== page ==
The Steel Helmet
|The Steel Helmet|
|Directed by||Samuel Fuller|
|Produced by||Samuel Fuller, Robert Lippert|
|Written by||Samuel Fuller|
|Music by||Paul Dunlap|
|Edited by||Philip Cahn|
Lippert Pictures Inc.|
Burbank Video (VHS)
January 10, 1951 (Los Angeles)|
February 2, 1951 (USA)
|Box office||over $2 million|
The Steel Helmet is a 1951 war film directed by Samuel Fuller and produced by Lippert Studios during the Korean War. It was the first film about the war, and the first of several war films by producer-director-writer Fuller. The racial integration of the U.S. military was going on during the Korean War and the movie is a parable about how all Americans needed to pull together and fight the Cold War.
When an American infantry unit surrenders to the North Koreans, the prisoners of war have their hands bound behind their backs and are then executed. Only Sergeant Zack (Gene Evans) survives the massacre, saved when the bullet meant for him is deflected by his helmet. He is freed by a South Korean orphan (William Chun), nicknamed "Short Round" by Zack, who tags along despite the sergeant's annoyance. Short Round confronts American racial attitudes when he demands that Zack refer to him as South Korean, not a gook.
They come across Corporal Thompson (James Edwards), an African-American medic and also the sole survivor of his unit. Then they encounter a patrol led by inexperienced Lieutenant Driscoll (Steve Brodie). The racial angle arises when white soldiers suggest that the black medic was a deserter. But soon after, a battlefield emergency demands interracial unity when the men are pinned down by snipers. Together, Zack and Sergeant Tanaka (Richard Loo) dispatch the snipers. Zack reluctantly agrees to help the unit establish an observation post at a Buddhist temple. One GI is shortly thereafter killed by a booby trap.
The grouping was "designed" by Fuller to be broadly representative of the Korean War-era US Army. Thus, there is an element of stereotyping in the characters. Among them are Joe, the quiet one (Sid Melton); the former conscientious objector (Robert Hutton); the "intellectual" (the officer); an African-American; the naive radio operator (Richard Monahan); and the Nisei Tanaka.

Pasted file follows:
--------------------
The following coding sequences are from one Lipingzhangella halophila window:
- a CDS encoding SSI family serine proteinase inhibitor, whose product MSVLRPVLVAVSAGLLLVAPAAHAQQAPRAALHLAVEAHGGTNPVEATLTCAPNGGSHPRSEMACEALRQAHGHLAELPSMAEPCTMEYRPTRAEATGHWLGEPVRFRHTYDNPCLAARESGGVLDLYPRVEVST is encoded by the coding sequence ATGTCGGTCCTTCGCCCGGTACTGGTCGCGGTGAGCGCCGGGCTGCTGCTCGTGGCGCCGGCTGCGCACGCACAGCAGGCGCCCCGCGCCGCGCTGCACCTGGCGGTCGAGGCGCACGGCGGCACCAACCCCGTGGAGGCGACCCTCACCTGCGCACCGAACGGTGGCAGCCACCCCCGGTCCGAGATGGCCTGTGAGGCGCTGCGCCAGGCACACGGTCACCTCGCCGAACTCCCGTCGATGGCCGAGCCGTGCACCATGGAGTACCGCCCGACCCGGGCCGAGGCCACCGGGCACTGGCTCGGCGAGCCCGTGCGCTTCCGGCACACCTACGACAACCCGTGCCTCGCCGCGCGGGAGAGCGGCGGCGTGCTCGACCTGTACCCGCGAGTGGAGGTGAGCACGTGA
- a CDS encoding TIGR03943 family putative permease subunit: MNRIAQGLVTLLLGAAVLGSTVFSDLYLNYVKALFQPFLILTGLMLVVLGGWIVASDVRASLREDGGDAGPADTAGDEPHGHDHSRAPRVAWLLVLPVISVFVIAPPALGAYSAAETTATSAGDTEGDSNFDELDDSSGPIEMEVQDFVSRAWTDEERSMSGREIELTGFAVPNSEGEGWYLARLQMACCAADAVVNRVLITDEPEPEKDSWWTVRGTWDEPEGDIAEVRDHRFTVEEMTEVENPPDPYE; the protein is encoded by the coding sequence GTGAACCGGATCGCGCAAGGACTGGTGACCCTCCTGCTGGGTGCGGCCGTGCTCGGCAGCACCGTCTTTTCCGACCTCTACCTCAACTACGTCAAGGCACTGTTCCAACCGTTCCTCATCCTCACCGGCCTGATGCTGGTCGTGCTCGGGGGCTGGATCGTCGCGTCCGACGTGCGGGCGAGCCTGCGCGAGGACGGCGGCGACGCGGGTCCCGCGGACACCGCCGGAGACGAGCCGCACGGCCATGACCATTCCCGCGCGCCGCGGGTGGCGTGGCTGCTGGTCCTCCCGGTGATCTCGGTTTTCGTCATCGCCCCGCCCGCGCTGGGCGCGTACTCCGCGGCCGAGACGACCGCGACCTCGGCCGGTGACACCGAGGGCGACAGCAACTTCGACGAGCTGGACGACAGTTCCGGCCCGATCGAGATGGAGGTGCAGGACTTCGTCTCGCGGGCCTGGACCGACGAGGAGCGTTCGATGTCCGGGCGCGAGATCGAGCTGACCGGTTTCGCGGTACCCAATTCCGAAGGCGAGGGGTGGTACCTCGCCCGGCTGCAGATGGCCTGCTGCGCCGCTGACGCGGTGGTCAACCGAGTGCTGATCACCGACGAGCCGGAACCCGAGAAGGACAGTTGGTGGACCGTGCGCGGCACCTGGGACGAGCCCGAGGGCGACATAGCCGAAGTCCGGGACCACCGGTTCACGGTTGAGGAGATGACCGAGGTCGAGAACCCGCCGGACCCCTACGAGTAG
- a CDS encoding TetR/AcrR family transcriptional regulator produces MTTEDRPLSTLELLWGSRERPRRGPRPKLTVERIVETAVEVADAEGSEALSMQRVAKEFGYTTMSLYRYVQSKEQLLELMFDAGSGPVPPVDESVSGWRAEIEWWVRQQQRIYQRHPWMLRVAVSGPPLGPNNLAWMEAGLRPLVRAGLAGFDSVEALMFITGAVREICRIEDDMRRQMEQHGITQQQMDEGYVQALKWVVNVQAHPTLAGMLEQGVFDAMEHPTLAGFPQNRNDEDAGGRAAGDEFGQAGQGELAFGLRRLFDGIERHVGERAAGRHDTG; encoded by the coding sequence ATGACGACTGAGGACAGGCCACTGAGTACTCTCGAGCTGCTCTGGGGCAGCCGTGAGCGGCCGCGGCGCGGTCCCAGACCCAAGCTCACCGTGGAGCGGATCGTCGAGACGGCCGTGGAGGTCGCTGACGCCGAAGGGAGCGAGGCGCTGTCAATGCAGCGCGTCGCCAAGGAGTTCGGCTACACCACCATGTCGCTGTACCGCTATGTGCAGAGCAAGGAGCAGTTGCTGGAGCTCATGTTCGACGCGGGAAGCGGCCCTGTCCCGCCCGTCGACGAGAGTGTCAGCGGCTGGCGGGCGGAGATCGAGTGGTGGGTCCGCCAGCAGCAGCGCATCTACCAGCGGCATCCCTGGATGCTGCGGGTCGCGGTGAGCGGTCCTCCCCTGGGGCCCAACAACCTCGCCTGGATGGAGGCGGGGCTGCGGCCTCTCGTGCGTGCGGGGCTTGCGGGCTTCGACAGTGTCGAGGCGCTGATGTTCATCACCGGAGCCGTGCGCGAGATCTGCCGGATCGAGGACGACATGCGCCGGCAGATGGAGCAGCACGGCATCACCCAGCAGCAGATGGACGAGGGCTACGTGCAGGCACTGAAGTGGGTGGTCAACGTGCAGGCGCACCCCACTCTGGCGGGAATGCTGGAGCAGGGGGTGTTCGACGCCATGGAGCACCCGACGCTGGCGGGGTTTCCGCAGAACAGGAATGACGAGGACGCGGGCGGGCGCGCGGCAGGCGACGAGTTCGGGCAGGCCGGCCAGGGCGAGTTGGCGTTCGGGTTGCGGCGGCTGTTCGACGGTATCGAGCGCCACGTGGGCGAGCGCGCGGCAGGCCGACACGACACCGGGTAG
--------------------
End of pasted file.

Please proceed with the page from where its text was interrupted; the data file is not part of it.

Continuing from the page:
They reach the apparently deserted temple without further incident, but Joe is killed that night by a North Korean major (Harold Fong) hiding there. The officer is eventually captured. He tries without success to subvert first Thompson, then Tanaka, by pointing out the racism they face in 1950s America. Sergeant Zack prepares to take his prize back for questioning, cynically looking forward to a furlough as a reward. Before he leaves, Driscoll asks to exchange helmets for luck, but Zack turns him down. Then Short Round is killed by another sniper. After the major mocks the wish the boy had written down (a prayer to Buddha to have Zack like him), Zack loses control and shoots the prisoner, who dies soon after.
Then the unit spots the North Koreans on the move and calls down devastating artillery strikes. When the enemy realize the artillery is being directed from the temple, they attack in large numbers, supported by a tank. The attack is repelled, but only Zack, Tanaka, Thompson, and the radio operator survive. When they are relieved, Zack responds to the question, "What outfit are you?" with the statement, "US infantry." As they leave the temple, Zack goes to Driscoll's grave and exchanges his helmet with the one marking the man's grave.
- Gene Evans as Sgt. Zack
- Robert Hutton as Pvt. Bronte
- Steve Brodie as Lt. Driscoll
- James Edwards as Cpl. Thompson
- Richard Loo as Sgt. Tanaka
- Sid Melton as Joe
- Richard Monahan as Pvt. Baldy
- William Chun as "Short Round"
- Harold Fong as The Red
- Neyle Morrow as First GI
- Lynn Stalmaster as Second Lieutenant